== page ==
Some people who call themselves atheists may be closer to the faith than they realize, inasmuch as the God we believe in is beyond the limits of our understanding. But, the atheists have not yet acquired sufficient skepticism, as C.S. Lewis charged; and not only about the limits of science. They have yet to acquire sufficient skepticism about the illusion of comprehensive knowledge available to the mind. At least Dawkins appears to have broken through that barrier, which may well explain his presence, though non-communicating, at Catholic Masses in recent months.
But, as we see from the words above of St. John, we are not left with the unknowable God and theology of negation. We have as well the Affirmative approach based on the opposite and equally necessary understanding of Revelation. “No man has seen God at any time,” says the Beloved Disciple. But, we are not left there: “The only begotten Son, which is in the bosom of the Father, he hath declared him.” The Son is called in the same chapter the Word (the Logos λόγος). We gather from this that apart from the Word, himself God the Son, we could have no knowledge of God, even though Reason would dictate that the universe was created. So, the revelation of God to the human race, such as everything made known to the prophets and patriarchs of the Old Testament, was the work of the Logos who communicated to the human mind revelation about God.
This revelation involved words and images drawn from the only things available to the created mind of man (the condition we call the Fall into sin and death causing a further separation than merely that of Creator and creature), and so the very language of revelation had to be that of imagery: It had to be iconic. The iconic nature of Revelation is necessary, as is reason itself, for the Word of God to communicate to the human mind.
Icon against idol
This explains why it is that idolatry is so evil that God forbids it in the Torah with the strictest of penalties, namely death. The very nature of an idol, that is what an idol is, distorts the nature and product of Revelation. A partial-truth is the most insidious kind of lie, which is why idolatry contradicts Revelation with more terrible consequences than disbelief. The result of idolatry reached its most terrifying end with the human sacrifices to Molech, the religion of Baal that made Carthage so odious even among Pagans, and later, the religion of the Aztecs in Mexico. But, even in its more benign forms, idolatry must run into conflict with Revelation, and that is because Revelation is, due to the limits of our created minds, iconic. The idol blocks the way to the true God by presenting an image that is, in essence, a lie. Iconic Revelation opens a door to the true God, using what can be understood to teach about the One above and beyond all human knowledge.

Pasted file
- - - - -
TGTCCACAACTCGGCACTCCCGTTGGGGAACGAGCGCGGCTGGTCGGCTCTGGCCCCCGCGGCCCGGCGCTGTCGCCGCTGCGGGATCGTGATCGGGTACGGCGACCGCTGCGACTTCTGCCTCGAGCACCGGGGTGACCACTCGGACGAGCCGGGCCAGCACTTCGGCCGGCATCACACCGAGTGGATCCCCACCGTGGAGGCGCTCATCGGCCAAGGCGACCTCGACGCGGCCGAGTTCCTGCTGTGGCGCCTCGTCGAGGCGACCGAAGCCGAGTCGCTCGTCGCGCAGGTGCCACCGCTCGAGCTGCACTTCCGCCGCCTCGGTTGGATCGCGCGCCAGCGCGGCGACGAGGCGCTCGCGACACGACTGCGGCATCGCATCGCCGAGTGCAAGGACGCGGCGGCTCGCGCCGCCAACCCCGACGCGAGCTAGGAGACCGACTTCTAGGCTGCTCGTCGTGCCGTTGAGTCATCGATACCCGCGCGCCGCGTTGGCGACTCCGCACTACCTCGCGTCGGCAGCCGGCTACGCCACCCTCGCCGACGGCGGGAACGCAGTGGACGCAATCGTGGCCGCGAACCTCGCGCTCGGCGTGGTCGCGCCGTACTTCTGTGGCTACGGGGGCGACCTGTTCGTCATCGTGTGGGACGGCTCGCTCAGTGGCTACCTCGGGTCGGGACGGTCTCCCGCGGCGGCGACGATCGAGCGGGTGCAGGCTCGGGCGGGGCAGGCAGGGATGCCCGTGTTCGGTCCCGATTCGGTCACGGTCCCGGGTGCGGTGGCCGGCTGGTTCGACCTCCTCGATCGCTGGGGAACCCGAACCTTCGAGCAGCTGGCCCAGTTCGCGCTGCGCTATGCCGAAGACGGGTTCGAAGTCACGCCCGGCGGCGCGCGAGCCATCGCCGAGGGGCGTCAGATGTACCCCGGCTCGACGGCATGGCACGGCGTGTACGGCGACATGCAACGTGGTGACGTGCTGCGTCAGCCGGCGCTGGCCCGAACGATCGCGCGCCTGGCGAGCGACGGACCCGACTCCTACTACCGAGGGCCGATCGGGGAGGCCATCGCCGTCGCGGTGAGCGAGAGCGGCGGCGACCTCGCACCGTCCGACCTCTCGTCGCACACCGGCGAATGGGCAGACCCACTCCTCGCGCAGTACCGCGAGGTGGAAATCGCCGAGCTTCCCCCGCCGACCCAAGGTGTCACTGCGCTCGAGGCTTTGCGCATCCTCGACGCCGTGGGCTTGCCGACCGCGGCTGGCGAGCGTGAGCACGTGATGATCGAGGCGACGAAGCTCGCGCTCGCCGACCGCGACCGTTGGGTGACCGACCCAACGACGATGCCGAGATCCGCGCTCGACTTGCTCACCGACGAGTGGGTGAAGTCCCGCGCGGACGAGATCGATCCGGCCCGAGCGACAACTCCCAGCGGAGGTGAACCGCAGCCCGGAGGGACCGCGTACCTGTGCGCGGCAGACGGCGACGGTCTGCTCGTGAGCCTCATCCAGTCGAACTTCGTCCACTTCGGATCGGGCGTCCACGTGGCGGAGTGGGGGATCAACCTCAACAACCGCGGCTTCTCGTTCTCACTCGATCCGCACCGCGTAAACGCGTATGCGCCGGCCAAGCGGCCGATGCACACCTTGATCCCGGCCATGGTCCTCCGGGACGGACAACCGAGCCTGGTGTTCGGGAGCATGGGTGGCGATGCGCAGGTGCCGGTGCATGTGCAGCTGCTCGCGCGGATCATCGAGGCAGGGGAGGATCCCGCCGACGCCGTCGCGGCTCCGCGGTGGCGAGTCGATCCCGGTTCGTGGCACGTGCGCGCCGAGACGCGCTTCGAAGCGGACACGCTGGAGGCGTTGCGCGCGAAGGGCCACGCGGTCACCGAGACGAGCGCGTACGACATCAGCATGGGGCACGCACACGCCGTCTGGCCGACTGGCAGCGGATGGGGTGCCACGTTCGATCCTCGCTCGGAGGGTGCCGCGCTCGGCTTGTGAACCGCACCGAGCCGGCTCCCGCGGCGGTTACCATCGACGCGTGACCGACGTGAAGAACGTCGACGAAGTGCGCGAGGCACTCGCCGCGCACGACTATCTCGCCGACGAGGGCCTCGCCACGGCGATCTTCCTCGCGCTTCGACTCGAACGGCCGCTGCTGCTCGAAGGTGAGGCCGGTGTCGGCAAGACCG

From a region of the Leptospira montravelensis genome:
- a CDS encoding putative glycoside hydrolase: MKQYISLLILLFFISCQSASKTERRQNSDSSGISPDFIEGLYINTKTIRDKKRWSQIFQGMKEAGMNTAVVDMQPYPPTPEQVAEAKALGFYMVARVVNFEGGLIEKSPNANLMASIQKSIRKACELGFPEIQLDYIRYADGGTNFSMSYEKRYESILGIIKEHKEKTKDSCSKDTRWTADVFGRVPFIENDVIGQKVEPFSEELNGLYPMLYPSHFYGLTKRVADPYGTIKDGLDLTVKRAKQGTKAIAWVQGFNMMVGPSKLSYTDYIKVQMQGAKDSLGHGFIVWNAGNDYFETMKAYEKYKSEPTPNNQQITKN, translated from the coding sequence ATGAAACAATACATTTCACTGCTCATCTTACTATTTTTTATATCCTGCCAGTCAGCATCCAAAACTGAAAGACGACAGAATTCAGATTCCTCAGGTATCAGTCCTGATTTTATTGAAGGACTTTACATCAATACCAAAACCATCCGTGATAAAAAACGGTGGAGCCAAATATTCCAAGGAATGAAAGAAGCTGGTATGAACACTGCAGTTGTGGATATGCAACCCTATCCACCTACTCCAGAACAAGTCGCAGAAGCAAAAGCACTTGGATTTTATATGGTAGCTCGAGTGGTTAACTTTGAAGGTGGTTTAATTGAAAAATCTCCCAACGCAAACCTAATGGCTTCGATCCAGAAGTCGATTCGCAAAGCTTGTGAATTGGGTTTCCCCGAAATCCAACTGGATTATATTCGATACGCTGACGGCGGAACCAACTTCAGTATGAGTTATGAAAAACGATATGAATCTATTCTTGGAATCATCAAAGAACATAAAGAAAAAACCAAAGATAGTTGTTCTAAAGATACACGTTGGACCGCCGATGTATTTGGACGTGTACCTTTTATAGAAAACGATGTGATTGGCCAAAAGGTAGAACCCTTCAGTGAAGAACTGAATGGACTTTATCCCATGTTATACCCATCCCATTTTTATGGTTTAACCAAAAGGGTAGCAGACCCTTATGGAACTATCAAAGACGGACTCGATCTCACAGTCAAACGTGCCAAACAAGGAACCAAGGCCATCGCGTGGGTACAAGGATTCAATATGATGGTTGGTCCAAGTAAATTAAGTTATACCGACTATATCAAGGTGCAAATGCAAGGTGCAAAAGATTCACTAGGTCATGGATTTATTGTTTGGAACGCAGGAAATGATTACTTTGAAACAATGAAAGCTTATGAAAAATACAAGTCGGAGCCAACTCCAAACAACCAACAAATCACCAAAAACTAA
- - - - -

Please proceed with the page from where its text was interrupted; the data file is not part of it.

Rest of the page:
Finally, the Living God cannot be represented by dead images, but he made a living image of himself that he named Man. The name Father is no metaphor, but rather man is himself iconic in the image and appearance of the mystery of Fatherhood. The name Son is no metaphor, but man in the image and appearance of sonship is, as a living intelligent being, the icon of the Word. Finally, in the Incarnation we see the perfect image of the Father, the living icon that reveals the full truth of God for our benefit, an icon without the defect of sin, the express image of the Father’s person now visible.
“That which was from the beginning, which we have heard, which we have seen with our eyes, which we have looked upon, and our hands have handled, of the Word of life; (For the life was manifested, and we have seen it, and bear witness, and shew unto you that eternal life, which was with the Father, and was manifested unto us;) That which we have seen and heard declare we unto you, that ye also may have fellowship with us: and truly our fellowship is with the Father, and with his Son Jesus Christ. And these things write we unto you, that your joy may be full.”
“And the Word was made flesh, and dwelt among us, (and we beheld his glory, the glory as of the only begotten of the Father,) full of grace and truth.”
“Little children, keep yourselves from idols. Amen.” 3
- I Timothy 1:17, 6:15,16
- John 1:18
- I John 1:1f, John 1:14, I John 5:21